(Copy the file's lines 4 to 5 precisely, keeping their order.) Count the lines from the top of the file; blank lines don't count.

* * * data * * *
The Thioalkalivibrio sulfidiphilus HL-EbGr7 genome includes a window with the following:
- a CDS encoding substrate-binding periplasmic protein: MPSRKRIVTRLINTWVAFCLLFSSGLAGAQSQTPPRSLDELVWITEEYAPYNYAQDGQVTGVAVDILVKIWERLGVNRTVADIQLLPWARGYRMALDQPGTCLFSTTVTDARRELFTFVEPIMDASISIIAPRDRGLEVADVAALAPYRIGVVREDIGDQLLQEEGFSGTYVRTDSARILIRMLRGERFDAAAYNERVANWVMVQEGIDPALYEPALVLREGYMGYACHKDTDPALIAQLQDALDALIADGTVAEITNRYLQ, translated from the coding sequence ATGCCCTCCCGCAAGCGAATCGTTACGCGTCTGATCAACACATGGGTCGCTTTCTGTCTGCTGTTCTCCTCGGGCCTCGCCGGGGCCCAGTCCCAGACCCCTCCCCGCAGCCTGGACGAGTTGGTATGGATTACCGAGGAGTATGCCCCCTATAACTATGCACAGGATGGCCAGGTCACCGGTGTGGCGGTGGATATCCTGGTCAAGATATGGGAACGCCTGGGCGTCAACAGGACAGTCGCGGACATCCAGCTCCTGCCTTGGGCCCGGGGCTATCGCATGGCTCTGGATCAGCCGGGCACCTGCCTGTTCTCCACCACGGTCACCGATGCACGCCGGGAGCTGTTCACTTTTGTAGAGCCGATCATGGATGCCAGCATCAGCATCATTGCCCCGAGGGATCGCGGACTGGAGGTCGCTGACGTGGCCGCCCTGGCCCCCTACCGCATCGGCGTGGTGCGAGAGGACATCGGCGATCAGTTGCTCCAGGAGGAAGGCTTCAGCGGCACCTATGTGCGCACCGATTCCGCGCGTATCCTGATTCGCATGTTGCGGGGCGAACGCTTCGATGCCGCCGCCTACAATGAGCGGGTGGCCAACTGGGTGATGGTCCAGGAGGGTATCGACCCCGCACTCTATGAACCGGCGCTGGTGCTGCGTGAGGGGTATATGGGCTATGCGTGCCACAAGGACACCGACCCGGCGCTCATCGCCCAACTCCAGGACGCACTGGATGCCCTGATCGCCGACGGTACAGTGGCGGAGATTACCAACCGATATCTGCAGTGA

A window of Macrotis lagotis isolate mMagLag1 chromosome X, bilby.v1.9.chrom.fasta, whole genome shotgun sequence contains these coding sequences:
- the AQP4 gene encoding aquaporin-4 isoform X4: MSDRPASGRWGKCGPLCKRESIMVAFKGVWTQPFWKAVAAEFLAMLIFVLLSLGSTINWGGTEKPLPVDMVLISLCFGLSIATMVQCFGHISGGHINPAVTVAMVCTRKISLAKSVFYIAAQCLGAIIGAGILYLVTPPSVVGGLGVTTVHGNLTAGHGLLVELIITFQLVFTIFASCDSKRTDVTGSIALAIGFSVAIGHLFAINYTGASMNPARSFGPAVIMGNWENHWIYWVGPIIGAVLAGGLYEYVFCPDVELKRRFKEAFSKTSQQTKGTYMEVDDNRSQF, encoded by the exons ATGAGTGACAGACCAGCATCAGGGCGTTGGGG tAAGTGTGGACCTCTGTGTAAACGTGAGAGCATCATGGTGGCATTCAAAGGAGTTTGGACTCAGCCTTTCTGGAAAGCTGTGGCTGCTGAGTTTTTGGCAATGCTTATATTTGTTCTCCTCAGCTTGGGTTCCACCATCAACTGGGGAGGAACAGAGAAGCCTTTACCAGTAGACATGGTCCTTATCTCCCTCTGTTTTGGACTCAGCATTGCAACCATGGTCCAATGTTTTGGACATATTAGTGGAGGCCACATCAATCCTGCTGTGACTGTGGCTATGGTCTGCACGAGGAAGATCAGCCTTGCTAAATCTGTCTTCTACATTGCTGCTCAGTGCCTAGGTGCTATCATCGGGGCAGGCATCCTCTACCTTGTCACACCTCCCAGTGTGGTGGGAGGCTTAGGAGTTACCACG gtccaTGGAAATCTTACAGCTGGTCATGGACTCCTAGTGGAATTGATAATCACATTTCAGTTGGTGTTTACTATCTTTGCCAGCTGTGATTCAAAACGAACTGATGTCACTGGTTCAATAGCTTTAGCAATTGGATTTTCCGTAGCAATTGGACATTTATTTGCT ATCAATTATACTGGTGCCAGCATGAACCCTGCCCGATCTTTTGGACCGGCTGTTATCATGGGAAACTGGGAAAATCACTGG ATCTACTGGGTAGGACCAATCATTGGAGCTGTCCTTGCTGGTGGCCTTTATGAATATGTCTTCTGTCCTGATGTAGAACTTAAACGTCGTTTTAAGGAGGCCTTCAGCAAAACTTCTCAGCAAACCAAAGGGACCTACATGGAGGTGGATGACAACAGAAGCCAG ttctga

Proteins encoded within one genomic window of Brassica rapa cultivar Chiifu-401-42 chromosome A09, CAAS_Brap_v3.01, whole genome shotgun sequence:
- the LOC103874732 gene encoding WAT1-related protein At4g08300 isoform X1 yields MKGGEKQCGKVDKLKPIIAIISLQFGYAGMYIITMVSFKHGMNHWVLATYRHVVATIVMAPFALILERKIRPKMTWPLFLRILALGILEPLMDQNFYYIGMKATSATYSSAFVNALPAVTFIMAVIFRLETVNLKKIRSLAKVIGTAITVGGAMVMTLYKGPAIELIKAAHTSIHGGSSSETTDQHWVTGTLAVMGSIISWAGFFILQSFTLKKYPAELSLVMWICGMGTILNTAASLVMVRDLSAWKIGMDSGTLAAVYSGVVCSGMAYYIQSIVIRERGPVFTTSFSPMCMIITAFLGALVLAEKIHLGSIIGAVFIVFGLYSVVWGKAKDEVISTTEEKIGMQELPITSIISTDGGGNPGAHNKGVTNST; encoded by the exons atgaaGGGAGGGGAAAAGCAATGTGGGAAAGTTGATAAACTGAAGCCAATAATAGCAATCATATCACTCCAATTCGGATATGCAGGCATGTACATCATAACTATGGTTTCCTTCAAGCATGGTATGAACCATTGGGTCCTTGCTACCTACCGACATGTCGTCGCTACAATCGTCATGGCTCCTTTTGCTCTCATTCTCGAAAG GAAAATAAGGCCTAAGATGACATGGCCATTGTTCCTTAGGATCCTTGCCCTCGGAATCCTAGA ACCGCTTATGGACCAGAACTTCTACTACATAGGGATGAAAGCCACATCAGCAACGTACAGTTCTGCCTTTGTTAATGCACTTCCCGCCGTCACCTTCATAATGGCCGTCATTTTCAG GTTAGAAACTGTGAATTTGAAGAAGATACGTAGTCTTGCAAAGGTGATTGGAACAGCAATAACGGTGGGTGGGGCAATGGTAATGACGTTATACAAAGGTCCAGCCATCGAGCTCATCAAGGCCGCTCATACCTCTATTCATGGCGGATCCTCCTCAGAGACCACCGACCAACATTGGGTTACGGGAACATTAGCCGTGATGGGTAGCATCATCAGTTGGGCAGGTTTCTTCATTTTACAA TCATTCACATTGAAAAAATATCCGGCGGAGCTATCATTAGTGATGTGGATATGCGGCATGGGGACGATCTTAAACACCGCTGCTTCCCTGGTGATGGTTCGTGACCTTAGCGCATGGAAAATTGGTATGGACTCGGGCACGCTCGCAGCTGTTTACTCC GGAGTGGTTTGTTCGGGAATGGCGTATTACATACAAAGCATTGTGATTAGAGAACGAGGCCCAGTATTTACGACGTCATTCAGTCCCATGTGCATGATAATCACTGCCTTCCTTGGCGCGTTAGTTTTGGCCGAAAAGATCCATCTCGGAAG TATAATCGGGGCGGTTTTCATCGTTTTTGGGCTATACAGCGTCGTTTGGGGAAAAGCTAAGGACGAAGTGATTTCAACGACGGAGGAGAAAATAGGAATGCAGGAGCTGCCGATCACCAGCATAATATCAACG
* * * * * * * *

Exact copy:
- the AQP4 gene encoding aquaporin-4 isoform X4: MSDRPASGRWGKCGPLCKRESIMVAFKGVWTQPFWKAVAAEFLAMLIFVLLSLGSTINWGGTEKPLPVDMVLISLCFGLSIATMVQCFGHISGGHINPAVTVAMVCTRKISLAKSVFYIAAQCLGAIIGAGILYLVTPPSVVGGLGVTTVHGNLTAGHGLLVELIITFQLVFTIFASCDSKRTDVTGSIALAIGFSVAIGHLFAINYTGASMNPARSFGPAVIMGNWENHWIYWVGPIIGAVLAGGLYEYVFCPDVELKRRFKEAFSKTSQQTKGTYMEVDDNRSQF, encoded by the exons ATGAGTGACAGACCAGCATCAGGGCGTTGGGG tAAGTGTGGACCTCTGTGTAAACGTGAGAGCATCATGGTGGCATTCAAAGGAGTTTGGACTCAGCCTTTCTGGAAAGCTGTGGCTGCTGAGTTTTTGGCAATGCTTATATTTGTTCTCCTCAGCTTGGGTTCCACCATCAACTGGGGAGGAACAGAGAAGCCTTTACCAGTAGACATGGTCCTTATCTCCCTCTGTTTTGGACTCAGCATTGCAACCATGGTCCAATGTTTTGGACATATTAGTGGAGGCCACATCAATCCTGCTGTGACTGTGGCTATGGTCTGCACGAGGAAGATCAGCCTTGCTAAATCTGTCTTCTACATTGCTGCTCAGTGCCTAGGTGCTATCATCGGGGCAGGCATCCTCTACCTTGTCACACCTCCCAGTGTGGTGGGAGGCTTAGGAGTTACCACG gtccaTGGAAATCTTACAGCTGGTCATGGACTCCTAGTGGAATTGATAATCACATTTCAGTTGGTGTTTACTATCTTTGCCAGCTGTGATTCAAAACGAACTGATGTCACTGGTTCAATAGCTTTAGCAATTGGATTTTCCGTAGCAATTGGACATTTATTTGCT ATCAATTATACTGGTGCCAGCATGAACCCTGCCCGATCTTTTGGACCGGCTGTTATCATGGGAAACTGGGAAAATCACTGG ATCTACTGGGTAGGACCAATCATTGGAGCTGTCCTTGCTGGTGGCCTTTATGAATATGTCTTCTGTCCTGATGTAGAACTTAAACGTCGTTTTAAGGAGGCCTTCAGCAAAACTTCTCAGCAAACCAAAGGGACCTACATGGAGGTGGATGACAACAGAAGCCAG ttctga

Proteins encoded within one genomic window of Brassica rapa cultivar Chiifu-401-42 chromosome A09, CAAS_Brap_v3.01, whole genome shotgun sequence: